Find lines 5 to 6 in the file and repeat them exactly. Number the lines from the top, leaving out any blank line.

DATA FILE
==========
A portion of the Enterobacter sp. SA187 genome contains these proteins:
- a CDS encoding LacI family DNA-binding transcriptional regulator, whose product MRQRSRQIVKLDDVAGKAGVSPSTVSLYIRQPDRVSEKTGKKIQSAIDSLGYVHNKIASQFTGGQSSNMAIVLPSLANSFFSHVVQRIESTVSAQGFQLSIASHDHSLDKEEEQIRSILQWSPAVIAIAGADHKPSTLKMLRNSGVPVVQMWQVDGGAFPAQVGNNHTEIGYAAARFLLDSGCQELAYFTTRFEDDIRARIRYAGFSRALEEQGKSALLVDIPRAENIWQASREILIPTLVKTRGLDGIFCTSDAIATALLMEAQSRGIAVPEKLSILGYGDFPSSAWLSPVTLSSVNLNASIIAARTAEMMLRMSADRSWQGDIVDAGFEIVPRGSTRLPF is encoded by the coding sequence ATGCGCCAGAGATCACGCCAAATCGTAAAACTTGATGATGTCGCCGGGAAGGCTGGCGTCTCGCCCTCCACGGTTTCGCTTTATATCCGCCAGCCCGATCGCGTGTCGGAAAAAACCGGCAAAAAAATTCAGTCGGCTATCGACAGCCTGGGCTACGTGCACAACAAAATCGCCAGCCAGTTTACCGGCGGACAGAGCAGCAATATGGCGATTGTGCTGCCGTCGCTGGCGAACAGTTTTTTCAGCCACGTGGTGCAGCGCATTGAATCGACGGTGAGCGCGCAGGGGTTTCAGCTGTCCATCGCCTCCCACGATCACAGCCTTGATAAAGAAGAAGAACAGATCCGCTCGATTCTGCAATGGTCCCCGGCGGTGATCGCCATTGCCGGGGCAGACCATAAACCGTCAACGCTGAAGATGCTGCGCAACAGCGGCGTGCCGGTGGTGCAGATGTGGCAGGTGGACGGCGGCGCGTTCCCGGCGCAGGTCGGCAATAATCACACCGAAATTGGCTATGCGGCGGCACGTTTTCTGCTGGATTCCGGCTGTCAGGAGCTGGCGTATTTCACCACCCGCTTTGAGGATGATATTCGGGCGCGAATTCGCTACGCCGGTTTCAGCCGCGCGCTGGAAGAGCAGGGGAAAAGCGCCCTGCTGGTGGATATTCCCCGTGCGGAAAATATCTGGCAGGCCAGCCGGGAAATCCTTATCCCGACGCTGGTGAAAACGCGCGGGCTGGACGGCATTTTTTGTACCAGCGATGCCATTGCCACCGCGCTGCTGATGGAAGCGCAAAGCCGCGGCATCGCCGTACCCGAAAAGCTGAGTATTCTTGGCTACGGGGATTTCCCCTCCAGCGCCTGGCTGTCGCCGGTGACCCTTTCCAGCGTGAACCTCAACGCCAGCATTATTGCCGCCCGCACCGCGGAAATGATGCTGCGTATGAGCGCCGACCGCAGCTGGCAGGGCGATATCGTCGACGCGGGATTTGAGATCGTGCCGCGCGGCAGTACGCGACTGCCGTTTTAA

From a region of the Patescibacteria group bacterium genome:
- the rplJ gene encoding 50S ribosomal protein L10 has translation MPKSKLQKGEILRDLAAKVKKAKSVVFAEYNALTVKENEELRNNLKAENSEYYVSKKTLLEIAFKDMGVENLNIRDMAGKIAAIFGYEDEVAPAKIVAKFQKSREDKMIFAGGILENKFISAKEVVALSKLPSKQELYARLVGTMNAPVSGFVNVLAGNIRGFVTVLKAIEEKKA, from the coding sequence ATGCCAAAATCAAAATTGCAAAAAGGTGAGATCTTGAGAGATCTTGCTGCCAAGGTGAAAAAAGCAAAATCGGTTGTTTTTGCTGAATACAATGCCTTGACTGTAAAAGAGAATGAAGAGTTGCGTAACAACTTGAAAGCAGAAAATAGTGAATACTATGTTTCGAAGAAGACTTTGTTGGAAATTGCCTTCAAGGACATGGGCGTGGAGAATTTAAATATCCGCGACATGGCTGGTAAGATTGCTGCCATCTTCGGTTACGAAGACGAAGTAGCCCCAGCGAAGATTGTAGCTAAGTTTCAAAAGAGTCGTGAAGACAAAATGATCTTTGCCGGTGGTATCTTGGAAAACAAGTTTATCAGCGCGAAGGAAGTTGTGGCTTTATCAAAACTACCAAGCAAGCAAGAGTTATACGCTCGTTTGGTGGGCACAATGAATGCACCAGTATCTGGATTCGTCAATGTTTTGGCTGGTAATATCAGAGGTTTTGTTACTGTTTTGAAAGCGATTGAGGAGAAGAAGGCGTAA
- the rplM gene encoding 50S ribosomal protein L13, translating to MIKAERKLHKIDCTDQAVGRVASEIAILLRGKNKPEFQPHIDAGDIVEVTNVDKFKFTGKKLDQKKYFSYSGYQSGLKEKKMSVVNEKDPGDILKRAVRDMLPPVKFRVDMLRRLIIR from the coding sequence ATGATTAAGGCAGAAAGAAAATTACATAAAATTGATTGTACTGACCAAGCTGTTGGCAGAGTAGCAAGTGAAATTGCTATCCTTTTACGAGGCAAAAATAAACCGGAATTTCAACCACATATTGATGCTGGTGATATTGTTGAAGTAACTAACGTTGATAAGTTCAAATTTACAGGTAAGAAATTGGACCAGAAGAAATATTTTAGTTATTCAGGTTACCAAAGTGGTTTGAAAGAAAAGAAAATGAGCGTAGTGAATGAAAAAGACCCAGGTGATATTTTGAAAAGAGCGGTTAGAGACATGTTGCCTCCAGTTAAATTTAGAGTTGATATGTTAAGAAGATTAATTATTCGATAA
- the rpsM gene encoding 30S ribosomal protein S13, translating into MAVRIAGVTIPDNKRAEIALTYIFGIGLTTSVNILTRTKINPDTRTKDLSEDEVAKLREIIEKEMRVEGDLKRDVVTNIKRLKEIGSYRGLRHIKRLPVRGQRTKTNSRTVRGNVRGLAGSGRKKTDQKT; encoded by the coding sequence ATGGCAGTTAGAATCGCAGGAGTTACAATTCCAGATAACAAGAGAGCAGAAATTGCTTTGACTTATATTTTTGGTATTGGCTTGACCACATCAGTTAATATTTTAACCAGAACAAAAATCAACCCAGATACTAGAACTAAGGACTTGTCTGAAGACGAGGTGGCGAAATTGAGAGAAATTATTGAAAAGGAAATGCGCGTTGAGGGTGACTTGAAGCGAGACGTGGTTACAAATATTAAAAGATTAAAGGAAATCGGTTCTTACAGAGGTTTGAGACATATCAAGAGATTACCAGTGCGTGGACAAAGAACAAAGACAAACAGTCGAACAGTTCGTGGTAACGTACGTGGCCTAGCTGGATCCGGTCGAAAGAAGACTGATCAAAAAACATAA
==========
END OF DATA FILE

- the rplM gene encoding 50S ribosomal protein L13, translating to MIKAERKLHKIDCTDQAVGRVASEIAILLRGKNKPEFQPHIDAGDIVEVTNVDKFKFTGKKLDQKKYFSYSGYQSGLKEKKMSVVNEKDPGDILKRAVRDMLPPVKFRVDMLRRLIIR from the coding sequence ATGATTAAGGCAGAAAGAAAATTACATAAAATTGATTGTACTGACCAAGCTGTTGGCAGAGTAGCAAGTGAAATTGCTATCCTTTTACGAGGCAAAAATAAACCGGAATTTCAACCACATATTGATGCTGGTGATATTGTTGAAGTAACTAACGTTGATAAGTTCAAATTTACAGGTAAGAAATTGGACCAGAAGAAATATTTTAGTTATTCAGGTTACCAAAGTGGTTTGAAAGAAAAGAAAATGAGCGTAGTGAATGAAAAAGACCCAGGTGATATTTTGAAAAGAGCGGTTAGAGACATGTTGCCTCCAGTTAAATTTAGAGTTGATATGTTAAGAAGATTAATTATTCGATAA
- the rpsM gene encoding 30S ribosomal protein S13, translating into MAVRIAGVTIPDNKRAEIALTYIFGIGLTTSVNILTRTKINPDTRTKDLSEDEVAKLREIIEKEMRVEGDLKRDVVTNIKRLKEIGSYRGLRHIKRLPVRGQRTKTNSRTVRGNVRGLAGSGRKKTDQKT; encoded by the coding sequence ATGGCAGTTAGAATCGCAGGAGTTACAATTCCAGATAACAAGAGAGCAGAAATTGCTTTGACTTATATTTTTGGTATTGGCTTGACCACATCAGTTAATATTTTAACCAGAACAAAAATCAACCCAGATACTAGAACTAAGGACTTGTCTGAAGACGAGGTGGCGAAATTGAGAGAAATTATTGAAAAGGAAATGCGCGTTGAGGGTGACTTGAAGCGAGACGTGGTTACAAATATTAAAAGATTAAAGGAAATCGGTTCTTACAGAGGTTTGAGACATATCAAGAGATTACCAGTGCGTGGACAAAGAACAAAGACAAACAGTCGAACAGTTCGTGGTAACGTACGTGGCCTAGCTGGATCCGGTCGAAAGAAGACTGATCAAAAAACATAA